They’re recent markets.  We’re looking to open up into 22 other countries in the next 12 months.

 

[Image changes to show empty bottles being funnelled into a conveyer belt and then the camera zooms in on the empty bottles]

 

With the international markets coming on board we had to look at options to be able to support that increased capacity

 

[Image changes to show the outside of a building and then the camera zooms in on a sign: Medical Developments International]

 

and Scoresby was a site that we looked at very quickly. 

 

[Music plays and image changes to show the narrator talking to the camera]

 

Scoresby allows us to design a purpose built facility for not only the current process but also for the new manufacturing process which we’ve designed with collaboration with the CSIRO

 

[Image changes to show a sign “Caribbean Park” outside a building and then the image changes to show the inside of the building and the camera pans around the room]

 

and it also… I guess the footprint is a huge bonus for us as well.  

 

[Camera zooms in on a piece of stainless steel machinery in the room and the camera pans up the machinery]

 

So, this new facility has been built to not only house the current requirements but then the projected requirements for five or ten years going forward. 

 

[Music plays and the image changes to show the Penthrox manufacturing process and then the camera zooms in on the bottles being filled and capped]

 

The new process allows us to do it a lot safer. 

 

[Camera zooms out to show the whole process again and then the camera zooms in on bottles being filled one after the other]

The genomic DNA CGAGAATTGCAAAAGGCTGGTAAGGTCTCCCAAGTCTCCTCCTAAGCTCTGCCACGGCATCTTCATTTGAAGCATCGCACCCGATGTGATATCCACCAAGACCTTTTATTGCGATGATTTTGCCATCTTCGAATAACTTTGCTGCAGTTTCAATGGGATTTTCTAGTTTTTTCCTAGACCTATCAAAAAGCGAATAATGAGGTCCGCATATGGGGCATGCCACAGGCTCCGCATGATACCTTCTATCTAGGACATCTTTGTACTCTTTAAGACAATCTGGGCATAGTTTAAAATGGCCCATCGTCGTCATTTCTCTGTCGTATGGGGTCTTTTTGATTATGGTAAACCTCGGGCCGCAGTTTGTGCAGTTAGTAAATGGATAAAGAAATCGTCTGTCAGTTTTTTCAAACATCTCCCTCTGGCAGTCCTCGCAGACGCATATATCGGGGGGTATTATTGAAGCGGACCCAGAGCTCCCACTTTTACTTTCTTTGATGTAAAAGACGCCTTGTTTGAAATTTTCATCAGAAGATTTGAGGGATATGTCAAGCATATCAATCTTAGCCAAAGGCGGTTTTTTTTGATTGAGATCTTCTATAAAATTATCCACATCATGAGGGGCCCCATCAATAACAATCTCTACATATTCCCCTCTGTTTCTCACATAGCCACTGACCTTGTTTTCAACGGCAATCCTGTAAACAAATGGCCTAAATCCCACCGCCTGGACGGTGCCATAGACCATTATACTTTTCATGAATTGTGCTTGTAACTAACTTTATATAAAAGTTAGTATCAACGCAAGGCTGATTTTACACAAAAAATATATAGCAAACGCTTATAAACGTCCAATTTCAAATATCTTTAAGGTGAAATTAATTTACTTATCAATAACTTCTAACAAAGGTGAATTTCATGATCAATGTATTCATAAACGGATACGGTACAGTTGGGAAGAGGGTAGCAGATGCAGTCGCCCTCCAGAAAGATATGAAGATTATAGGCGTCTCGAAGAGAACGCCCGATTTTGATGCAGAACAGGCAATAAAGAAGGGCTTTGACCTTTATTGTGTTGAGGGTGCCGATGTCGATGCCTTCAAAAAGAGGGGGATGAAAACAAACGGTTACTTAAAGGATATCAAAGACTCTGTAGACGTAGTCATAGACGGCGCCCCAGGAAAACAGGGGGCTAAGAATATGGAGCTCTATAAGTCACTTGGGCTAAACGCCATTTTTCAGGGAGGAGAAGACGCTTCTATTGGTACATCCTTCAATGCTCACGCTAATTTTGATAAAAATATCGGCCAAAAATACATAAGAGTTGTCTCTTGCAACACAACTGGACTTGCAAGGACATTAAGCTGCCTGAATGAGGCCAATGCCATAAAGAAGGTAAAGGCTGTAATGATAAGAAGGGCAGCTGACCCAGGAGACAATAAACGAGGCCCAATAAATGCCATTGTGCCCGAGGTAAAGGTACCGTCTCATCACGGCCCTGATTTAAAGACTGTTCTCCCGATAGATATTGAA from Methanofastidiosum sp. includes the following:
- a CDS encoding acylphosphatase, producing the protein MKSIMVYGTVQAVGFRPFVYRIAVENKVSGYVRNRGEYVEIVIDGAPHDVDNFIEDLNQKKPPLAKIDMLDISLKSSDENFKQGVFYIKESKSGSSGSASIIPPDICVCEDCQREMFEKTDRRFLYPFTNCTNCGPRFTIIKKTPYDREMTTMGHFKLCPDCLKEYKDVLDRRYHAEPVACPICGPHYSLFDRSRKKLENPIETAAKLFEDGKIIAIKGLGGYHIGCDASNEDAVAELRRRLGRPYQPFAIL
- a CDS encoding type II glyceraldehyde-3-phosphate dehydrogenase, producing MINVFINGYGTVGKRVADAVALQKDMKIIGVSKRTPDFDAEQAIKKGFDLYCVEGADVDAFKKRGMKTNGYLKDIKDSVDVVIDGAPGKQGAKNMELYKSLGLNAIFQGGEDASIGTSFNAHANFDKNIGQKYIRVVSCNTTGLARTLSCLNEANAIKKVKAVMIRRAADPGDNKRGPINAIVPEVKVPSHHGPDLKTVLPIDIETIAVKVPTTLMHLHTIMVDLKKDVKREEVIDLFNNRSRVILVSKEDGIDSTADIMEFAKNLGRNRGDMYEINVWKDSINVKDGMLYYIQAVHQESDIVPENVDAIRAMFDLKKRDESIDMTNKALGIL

It reduces the risk and provides, I think, a quick turnaround. 

 

[Music plays and the camera zooms out to show the bottles moving through the process and then the image changes to show two packaged Penthrox bottles]

 

We have seen significant increases in product yield. 

 

[Camera zooms out to show a range of Penthrox products]

 

Also, the product can be scaled quite simply and easily

 

[Image changes to show a female opening a Penthrox inhaler package and filling the inhaler from a Penthrox bottle, and then rubbing the inhaler between her hands]

 

without the investment in large equipment. 

 

[Image changes to show a laboratory worker placing a Penthrox bottle in a vice like machine on a bench and then placing a cap on the bottle]

 

The CSIRO has been in the story of Penthrox since 1999. 

 

[Image changes to show the female removing the bottle and making notes and then the image changes to show the narrator talking to the camera]

 

During that time they’ve assisted us with many other requirements from an R and D perspective.  The support is always there and also, I think having the CSIRO from the early stages of the development of the original process here in Australia,

 

[Image changes to show a bottle being filled with a syringe and then the camera zooms out to show the male holding the bottle]

 

they have that familiarity.  They know where we are going. 

 

[Image changes to show the narrator talking to the camera]

 

They are an extension to our own R and D Department.  They really do feel like they’re part of the family.

 

[CSIRO logo and text appears: Australia’s innovation catalyst]

 

Easing the pain of global expansion :  We’re helping Australian healthcare company Medical Developments International (MDI) meet global demand for their Penthrox green whistle.

MDI built a new Melbourne facility to cope with global demand for Penthrox.

It's specifically designed around the CSIRO manufacturing process and allows MDI to increase production as exports grow.

Twenty-six new jobs have already been created and MDI's workforce is expected to double in coming years.

The new facility takes in more than 1000 square metres of processing machinery, bottling, labelling and assembly, as well as research and development labs.

There's also plenty of room left to grow as MDI does.